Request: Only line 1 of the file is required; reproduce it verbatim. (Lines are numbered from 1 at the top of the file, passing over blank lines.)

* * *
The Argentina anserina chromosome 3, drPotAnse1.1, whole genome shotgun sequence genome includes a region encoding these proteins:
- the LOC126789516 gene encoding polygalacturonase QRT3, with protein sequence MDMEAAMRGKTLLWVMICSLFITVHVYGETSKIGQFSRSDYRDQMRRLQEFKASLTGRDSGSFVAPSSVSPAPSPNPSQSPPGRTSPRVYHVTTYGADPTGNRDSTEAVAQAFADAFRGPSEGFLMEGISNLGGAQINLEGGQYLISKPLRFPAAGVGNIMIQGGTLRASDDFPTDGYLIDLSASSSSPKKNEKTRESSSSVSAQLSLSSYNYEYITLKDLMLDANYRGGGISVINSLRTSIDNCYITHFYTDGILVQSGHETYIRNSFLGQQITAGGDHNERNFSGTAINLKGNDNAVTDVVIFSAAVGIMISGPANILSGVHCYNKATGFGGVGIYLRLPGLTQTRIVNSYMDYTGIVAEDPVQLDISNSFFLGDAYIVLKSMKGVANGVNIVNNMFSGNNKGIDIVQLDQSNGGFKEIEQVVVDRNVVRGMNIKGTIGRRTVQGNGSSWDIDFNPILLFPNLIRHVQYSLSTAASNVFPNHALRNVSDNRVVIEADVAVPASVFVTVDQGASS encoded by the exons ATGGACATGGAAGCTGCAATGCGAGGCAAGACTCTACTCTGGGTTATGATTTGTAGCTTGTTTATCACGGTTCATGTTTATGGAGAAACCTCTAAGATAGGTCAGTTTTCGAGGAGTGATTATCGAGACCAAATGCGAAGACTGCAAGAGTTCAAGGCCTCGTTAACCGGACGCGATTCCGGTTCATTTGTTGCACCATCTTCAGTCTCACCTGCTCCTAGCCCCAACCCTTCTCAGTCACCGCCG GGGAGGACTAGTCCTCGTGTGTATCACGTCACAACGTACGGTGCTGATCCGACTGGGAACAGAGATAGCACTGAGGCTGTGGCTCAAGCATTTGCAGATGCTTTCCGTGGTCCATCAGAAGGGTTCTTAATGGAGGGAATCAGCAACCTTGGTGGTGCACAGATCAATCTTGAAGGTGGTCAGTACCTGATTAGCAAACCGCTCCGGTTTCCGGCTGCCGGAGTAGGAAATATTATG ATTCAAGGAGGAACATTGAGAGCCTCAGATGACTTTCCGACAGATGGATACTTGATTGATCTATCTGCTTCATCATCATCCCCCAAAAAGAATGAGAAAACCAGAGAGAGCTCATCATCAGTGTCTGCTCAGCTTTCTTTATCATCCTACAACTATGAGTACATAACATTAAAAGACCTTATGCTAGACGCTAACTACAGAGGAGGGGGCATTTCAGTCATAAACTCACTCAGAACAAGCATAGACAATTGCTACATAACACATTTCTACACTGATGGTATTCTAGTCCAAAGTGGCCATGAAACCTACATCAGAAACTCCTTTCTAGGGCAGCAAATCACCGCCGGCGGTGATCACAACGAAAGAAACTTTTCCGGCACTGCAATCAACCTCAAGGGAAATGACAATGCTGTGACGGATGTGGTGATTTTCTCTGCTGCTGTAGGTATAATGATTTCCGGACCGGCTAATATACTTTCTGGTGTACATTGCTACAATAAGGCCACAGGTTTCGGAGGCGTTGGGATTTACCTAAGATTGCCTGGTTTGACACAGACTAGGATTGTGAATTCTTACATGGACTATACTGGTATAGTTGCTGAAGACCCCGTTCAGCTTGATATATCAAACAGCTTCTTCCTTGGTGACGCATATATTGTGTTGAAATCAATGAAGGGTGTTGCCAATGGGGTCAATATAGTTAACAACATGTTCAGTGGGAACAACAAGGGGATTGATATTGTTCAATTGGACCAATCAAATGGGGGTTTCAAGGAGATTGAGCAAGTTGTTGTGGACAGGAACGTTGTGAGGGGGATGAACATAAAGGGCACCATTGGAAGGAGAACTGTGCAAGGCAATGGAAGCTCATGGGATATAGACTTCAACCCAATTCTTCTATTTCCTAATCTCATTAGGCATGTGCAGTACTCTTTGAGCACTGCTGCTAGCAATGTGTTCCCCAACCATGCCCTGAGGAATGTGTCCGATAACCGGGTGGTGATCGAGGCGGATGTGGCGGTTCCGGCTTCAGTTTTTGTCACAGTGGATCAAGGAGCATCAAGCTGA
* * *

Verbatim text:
The Argentina anserina chromosome 3, drPotAnse1.1, whole genome shotgun sequence genome includes a region encoding these proteins: